I just returned from a week-long trip to Lake Powell, and I must say it was one of the most interesting visits in several years.

Water levels continue to drop and are within 10 feet of the lowest level in more than a decade. Rivers that flow into the massive reservoir are at 48 percent of normal, and the snowpack above Lake Powell is also down significantly (78 percent of normal).

A couple of questions came to mind.

First, what does this mean for visitors in the next month or two?

Second, what should the rest of 2021 hold for water levels and of course, the fishing?

Those wanting to visit Lake Powell during what I am calling a significant and prolonged drought must understand that the Bullfrog boat ramp is closed because it is completely out of the water.

The only launch ramps still open (north of Wahweep) are the Halls Crossing ramp and the Executive boat ramp near the covered houseboat slips at Bullfrog.

The challenge with the Executive ramp is parking. As more and more people launch their boats, the farther they will be forced to park from the water. A shuttle service should be available, but it is conceivable that visitors may have to walk nearly a half mile to their vehicles.

Then there are the underwater hazards. Right now, rocks, shoals, gravel humps, and even the carcasses of ancient cottonwoods present problems for any boat with an outboard motor. Boaters are regularly damaging propeller shafts, propellers, and skegs, as well as taking the risk of breaking down miles from a marina.

Even with 20-plus years of experience boating on Lake Powell, I was glued to the Navionics map on my fish finder the entire time on the water.

On the brighter side, even in a drought, there should be enough runoff to raise the level of the reservoir enough to open the main boat ramp by the end of May, but there is quite literally no guarantee.

In fact, recent reports from water managers predict Lake Powell overall water levels will continue to drop in 2021.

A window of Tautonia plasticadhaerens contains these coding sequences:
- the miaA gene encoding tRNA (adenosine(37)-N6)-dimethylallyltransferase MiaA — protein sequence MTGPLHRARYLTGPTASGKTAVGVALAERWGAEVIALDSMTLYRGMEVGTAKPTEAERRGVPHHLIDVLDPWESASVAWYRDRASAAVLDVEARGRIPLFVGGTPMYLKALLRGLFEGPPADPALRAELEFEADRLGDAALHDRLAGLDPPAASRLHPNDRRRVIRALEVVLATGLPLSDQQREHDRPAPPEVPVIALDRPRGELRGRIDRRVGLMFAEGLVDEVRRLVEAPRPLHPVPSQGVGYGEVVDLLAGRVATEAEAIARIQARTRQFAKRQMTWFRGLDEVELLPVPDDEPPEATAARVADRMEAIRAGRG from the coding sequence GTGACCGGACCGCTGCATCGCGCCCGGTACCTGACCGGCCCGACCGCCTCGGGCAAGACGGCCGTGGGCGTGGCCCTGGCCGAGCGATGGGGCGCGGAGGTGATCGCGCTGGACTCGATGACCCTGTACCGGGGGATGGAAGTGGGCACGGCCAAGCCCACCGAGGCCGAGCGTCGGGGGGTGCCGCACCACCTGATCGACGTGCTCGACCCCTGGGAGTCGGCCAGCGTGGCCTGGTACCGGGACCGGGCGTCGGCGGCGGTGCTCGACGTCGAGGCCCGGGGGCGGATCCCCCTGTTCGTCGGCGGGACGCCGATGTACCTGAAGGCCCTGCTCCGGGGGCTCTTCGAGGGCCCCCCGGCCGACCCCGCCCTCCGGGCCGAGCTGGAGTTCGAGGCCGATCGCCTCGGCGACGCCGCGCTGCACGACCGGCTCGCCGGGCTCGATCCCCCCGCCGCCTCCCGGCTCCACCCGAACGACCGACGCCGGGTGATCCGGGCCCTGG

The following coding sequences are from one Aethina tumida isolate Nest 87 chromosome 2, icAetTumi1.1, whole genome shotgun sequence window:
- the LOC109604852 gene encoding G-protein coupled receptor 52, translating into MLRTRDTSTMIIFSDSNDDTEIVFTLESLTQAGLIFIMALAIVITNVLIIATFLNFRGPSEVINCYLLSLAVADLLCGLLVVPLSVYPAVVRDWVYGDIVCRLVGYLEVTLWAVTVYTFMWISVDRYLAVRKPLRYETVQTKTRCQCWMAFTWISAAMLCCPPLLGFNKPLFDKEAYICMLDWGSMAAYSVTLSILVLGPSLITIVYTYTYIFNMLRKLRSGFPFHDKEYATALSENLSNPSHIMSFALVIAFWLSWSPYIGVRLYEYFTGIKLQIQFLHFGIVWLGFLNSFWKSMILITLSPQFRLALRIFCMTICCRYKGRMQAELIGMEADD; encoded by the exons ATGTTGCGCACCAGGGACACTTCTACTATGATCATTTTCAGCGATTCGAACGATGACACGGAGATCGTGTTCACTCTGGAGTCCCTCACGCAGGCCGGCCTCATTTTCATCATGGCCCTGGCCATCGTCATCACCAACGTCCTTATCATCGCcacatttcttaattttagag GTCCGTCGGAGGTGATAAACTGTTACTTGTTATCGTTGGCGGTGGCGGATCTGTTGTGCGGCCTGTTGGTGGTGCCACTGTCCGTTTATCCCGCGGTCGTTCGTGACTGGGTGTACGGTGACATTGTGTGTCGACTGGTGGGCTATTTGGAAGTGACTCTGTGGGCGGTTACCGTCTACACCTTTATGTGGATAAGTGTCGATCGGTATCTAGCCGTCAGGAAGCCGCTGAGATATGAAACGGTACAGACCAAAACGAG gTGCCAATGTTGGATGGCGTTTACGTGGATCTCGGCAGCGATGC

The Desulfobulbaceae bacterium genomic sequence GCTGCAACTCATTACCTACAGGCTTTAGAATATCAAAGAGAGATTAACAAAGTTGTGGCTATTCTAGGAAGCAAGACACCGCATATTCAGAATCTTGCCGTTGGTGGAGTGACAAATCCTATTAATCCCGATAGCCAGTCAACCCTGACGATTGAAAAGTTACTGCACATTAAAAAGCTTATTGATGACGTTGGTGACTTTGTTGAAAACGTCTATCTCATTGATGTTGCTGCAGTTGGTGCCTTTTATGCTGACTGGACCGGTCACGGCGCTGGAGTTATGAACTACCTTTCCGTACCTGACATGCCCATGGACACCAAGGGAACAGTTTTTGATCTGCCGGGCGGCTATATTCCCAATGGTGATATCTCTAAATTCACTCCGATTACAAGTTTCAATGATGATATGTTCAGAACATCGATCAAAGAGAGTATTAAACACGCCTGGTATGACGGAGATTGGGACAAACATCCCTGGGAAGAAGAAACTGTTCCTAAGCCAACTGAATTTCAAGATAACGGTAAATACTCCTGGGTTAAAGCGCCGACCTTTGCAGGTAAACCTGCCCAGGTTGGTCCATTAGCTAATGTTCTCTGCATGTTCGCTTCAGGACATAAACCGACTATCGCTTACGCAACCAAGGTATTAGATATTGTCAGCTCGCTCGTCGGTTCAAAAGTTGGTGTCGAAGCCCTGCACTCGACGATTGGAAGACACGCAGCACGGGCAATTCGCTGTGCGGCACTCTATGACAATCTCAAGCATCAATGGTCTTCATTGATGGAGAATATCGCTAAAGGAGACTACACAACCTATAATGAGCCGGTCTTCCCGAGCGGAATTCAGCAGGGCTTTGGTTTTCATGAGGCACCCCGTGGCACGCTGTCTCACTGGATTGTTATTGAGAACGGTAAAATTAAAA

The fishing is a different story. Right now, and for the rest of 2021, I believe most species should do well and their numbers will concentrate due to lower water levels, which translates into more catchable fish in less water.

Bass, walleyes, and stripers should do well if the shad spawns are successful for both gizzard and threadfin shad. Crappies might be harder to locate because so much of the brush and trees in which they hide are now on dry land.

The young-of-the-year largemouth bass will most likely fall prey to predators due to the lack of brush and structure in the water, areas in which they typically hide. However, for 2021, there should be plenty of fish available to be caught.

Water temperatures passed the 50-degree mark last week and in the afternoons reached 56 degrees. It will not take too many warm, sunny days to get the largemouth and even smallmouth bass on nests. Bass of both species are fat and healthy and should be catchable for the rest of the year.

Walleyes are now in the middle of their spawn period and will be great targets going forward. I did not catch a walleye last week, but some friends caught a dozen or so daily. After they spawn (in late March into April), walleyes will be hungry and eager to eat grubs tipped with night crawlers on rocky point and deeper flats.

My personal expectations for the next couple of months and for the rest of 2021 are for water levels to continue to be problematic for launching, parking and boating. Visitors will have to rely on “current” information and cannot use their memories to navigate.

The fishing should be spectacular for all species, whether casting grubs on rock piles, throwing topwater lures at low light in the backs of quiet coves, or chasing stripers as they attack schools of shad.

Yes, Lake Powell is haunted by drought, but it is still America’s Playground.

Go Play!

Don Allphin can be reached at don@donallphin.com.

See what people are talking about at The Community Table!